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Black-Headed Gull or Black-Headed Girl? On the Advantage of Concealing Sex By Gulls and Other Colonial Birds

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image of Netherlands Journal of Zoology
For more content, see Archives Néerlandaises de Zoologie (Vol 1-17) and Animal Biology (Vol 53 and onwards).

Mechanisms for sex-recognition in the Black-headed Gull, Larus ridibundus, were analysed in order to understand the occurrence of homo-sexual male pairs among captive members of this species. No discontinuities between males and females could be detected in either external characteristics or behaviour. Although most individuals select a mate of the opposite sex, there is no evidence that individuals which do not belong to the same pair are able to determine each other's sex. The adaptiveness of concealing sex for colonial monogamous species is discussed. Its significance was tested in a group of captive gulls. Small female-like males appeared to be most successful in reproduction. The development of polygynous mating systems seems to be opposed by a preference of females for caring males.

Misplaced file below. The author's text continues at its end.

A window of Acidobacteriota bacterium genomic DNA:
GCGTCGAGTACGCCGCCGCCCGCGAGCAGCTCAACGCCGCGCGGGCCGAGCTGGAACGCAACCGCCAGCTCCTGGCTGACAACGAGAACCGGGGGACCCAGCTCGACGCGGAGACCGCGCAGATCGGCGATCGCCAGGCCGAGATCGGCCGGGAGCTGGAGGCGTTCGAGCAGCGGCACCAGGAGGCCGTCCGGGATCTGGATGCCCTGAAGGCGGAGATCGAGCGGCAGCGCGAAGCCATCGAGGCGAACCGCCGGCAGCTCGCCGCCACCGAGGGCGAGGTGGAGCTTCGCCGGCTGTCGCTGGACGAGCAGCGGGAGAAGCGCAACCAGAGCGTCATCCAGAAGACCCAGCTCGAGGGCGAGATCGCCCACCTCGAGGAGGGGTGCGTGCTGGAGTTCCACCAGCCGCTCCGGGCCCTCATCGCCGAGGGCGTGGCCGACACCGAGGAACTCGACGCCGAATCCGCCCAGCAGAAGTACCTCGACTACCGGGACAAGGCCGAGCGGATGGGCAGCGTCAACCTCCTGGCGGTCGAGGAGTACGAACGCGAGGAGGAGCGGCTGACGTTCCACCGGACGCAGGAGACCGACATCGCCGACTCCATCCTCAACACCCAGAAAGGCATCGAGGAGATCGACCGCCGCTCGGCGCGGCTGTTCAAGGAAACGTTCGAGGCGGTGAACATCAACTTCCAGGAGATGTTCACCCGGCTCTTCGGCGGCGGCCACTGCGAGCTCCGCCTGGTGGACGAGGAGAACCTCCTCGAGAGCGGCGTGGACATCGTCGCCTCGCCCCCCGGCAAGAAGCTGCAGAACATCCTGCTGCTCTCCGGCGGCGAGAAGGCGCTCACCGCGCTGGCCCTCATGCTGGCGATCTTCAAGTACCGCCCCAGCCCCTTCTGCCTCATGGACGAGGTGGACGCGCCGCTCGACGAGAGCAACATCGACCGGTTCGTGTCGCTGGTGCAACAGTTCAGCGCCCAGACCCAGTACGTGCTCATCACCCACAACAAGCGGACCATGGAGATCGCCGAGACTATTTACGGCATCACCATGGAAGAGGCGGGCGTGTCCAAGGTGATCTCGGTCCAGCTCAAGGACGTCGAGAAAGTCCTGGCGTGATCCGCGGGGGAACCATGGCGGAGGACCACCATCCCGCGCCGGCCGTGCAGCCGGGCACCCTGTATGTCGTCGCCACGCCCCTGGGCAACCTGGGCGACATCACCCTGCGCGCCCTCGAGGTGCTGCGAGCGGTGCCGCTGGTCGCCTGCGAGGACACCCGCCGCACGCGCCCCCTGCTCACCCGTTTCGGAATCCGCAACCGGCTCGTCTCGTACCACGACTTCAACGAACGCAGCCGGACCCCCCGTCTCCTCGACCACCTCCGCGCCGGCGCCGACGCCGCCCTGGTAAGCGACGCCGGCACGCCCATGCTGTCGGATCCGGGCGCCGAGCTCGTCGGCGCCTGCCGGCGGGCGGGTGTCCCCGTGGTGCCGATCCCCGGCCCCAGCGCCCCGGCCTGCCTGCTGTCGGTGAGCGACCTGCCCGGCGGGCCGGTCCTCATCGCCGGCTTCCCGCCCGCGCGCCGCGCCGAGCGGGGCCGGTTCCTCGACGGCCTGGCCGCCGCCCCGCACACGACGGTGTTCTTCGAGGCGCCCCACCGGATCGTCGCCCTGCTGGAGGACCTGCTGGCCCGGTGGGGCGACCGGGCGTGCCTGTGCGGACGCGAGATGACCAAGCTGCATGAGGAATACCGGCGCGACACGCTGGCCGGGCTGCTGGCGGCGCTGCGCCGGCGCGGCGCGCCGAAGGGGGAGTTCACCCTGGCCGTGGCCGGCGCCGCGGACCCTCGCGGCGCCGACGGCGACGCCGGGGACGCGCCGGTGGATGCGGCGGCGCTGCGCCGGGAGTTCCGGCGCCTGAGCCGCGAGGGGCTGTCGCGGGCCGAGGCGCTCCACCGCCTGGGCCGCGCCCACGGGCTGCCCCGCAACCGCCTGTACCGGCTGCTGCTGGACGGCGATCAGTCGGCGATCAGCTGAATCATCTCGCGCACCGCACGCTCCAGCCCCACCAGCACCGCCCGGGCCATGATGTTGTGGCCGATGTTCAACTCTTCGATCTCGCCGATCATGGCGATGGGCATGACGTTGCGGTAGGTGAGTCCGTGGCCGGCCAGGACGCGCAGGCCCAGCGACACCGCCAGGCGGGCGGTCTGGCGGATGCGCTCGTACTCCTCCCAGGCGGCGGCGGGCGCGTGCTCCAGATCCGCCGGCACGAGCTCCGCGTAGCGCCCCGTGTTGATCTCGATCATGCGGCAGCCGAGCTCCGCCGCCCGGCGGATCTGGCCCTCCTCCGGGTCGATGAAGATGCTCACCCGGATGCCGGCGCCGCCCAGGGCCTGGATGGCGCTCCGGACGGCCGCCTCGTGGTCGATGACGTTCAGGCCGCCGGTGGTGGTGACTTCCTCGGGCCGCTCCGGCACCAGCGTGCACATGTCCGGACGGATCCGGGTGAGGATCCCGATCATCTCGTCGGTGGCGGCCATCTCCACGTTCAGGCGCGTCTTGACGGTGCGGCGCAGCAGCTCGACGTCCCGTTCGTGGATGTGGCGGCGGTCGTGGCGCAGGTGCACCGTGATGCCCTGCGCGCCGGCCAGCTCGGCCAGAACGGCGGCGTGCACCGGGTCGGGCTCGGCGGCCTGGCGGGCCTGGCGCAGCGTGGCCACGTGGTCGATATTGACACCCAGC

Affiliations: 1: (Department of Zoology, University of Groningen, Postbox 14, 9750 AA Haren, The Netherlands

10.1163/002829685X00082
/content/journals/10.1163/002829685x00082
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/content/journals/10.1163/002829685x00082
1984-01-01
2016-12-09

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